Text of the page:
Credit: C. Stanley Photography

Edward Albee’s Occupant unfolds through a series of rude questions. A scrawny man—an unnamed, professorial-type (Jonathan David Martin)—does the asking. Louise Nevelson—a notable real-life eccentric and one of the 20th century’s great sculptors (Susan Rome)—provides the answers. It’s a Q&A of sorts, indistinguishable from a particularly hostile book talk at Politics and Prose, except for the fact that when the play starts, Nevelson’s been dead for many years.

The man starts off with Nevelson’s childhood, and slowly works his way up until the moment of her death. He’s a deliberate dud of a character. He presses her for gossip about her failed marriage and her sex life (much of which she declines to answer), and whenever her storytelling waxes into hyperbole, he jumps in to get her facts straight. At the end of the first act, he asks her if she’s ever considered suicide. “Yes, of course,” she replies, so he asks her what kept her from doing it. She responds with a non-sequitur, giving a strange, beautiful speech about growing up around horses in rural Maine. Then, visibly confused, he cuts her off, ending the most moving moment in a bone-dry first act, and calling for an intermission.

With Occupant, now on stage at Theater J, fans of Edward Albee might not get what they were expecting. The great playwright of alcohol and intramarital cruelty, Albee made his name in the ’60s and ’70s with a series of living room dramas that combined acid dialogue with an avant-garde refusal to adhere to the conventions of character development. (The most famous of these is Who’s Afraid of Virginia Woolf?.) His best-known protagonists always remain enigmatic and bewildering; in some of his first plays, they didn’t even names . And while these iconic dramas were certainly exposés of the fictions and failures of heterosexual romance, they were also always more than that. They were stories of how people manage to make lives out of those fictions, however troubled those lives may be.

Occupant, one of his final plays, is in many ways the opposite of all that. With all the family drama happening off-stage, there’s none of the vicious fighting that made his earlier work so damn fun. (The play lacks some energy because of it.) And while in much of his oeuvre Albee refused to give his characters backstories, this piece is nothing but: Nevelson was a real, live person, and the play walks us through her entire biography.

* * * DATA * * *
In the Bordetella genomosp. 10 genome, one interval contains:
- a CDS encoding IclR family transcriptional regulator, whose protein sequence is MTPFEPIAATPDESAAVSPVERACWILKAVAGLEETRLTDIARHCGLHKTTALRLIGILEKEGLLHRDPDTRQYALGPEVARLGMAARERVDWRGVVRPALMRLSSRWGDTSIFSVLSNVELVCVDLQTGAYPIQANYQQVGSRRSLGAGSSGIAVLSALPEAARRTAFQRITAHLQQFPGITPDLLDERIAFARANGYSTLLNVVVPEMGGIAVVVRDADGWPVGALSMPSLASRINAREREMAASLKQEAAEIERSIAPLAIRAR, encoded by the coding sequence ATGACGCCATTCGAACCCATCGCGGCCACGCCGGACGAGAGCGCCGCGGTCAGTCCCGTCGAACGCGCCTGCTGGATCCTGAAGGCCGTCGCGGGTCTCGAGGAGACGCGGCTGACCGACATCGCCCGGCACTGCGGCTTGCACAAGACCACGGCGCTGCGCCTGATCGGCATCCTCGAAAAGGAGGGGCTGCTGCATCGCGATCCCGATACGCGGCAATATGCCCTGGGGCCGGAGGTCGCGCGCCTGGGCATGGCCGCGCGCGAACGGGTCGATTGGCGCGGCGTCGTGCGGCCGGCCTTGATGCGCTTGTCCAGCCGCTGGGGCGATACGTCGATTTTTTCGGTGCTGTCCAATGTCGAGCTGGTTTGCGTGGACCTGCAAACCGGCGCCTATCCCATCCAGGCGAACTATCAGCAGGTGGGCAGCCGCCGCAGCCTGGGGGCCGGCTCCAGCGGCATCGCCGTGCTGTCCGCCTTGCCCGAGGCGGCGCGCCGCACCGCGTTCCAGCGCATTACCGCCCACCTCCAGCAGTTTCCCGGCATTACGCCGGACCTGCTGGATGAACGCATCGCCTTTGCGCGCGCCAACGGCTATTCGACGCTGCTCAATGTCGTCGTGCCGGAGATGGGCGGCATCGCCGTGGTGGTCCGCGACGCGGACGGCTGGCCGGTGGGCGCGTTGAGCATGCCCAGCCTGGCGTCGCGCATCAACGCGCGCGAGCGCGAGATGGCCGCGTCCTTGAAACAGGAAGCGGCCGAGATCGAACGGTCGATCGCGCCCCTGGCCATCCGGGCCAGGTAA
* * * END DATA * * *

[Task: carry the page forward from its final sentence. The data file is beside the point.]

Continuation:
So why the change-up? Well, Nevelson—who was a close friend of Albee’s—accomplished something remarkable. An artist, an immigrant, a woman, a Jew, Nevelson faced repulsive misogyny in the mid-century art world, coupled with anti-Semitism of the literal Nazi variety. Nevertheless, she lived a life in no way defined by her demographic descriptors. She certainly wasn’t immune to the stultifying social norms that Albee spent much of his career preoccupied with, but by the end of her life, she’d moved beyond them.

The play echoes this. The man repeatedly brings up Nevelson’s reputation as a horrendous mother, but she doesn’t say much about it. It’s a principled stance: When discussing a visionary artist, the usual sexist fixations are the wrong questions to ask.

Playing the famous sculptress, Rome is magnetic. With the verve of a natural-born storyteller, she tells anecdotes that you’ll remember word for word. Martin’s unfortunate job is to spoil the fun—he often butts in with an impertinent question just when everything’s starting to take flight. The play works by throwing a veil over the drama and then slowly peeling it back, making us wish we were hearing more from Nevelson and then, finally, letting us. Only toward the end of the play, and of her increasingly liberated life, does the man finally shut up and let Nevelson talk about her art. The result is powerful, and deliciously idiosyncratic. She looks free.

Of course, we shouldn’t forget the drama’s surreal backdrop: This whole time, Nevelson is dead. That fact is made clear early on, although never explained. However, in a play sparse with emotion, this is what gives the drama its quiet pathos. One imagines Albee watching biographers and obituary writers revel in the juicy details of Nevelson’s life, and deciding to write his friend a love letter. That lends a gentle sadness to everything happening on the stage, and supplies the play’s central theme. The most obvious method for Albee to capture her as she was—telling her life story—is inevitably going to fail. 

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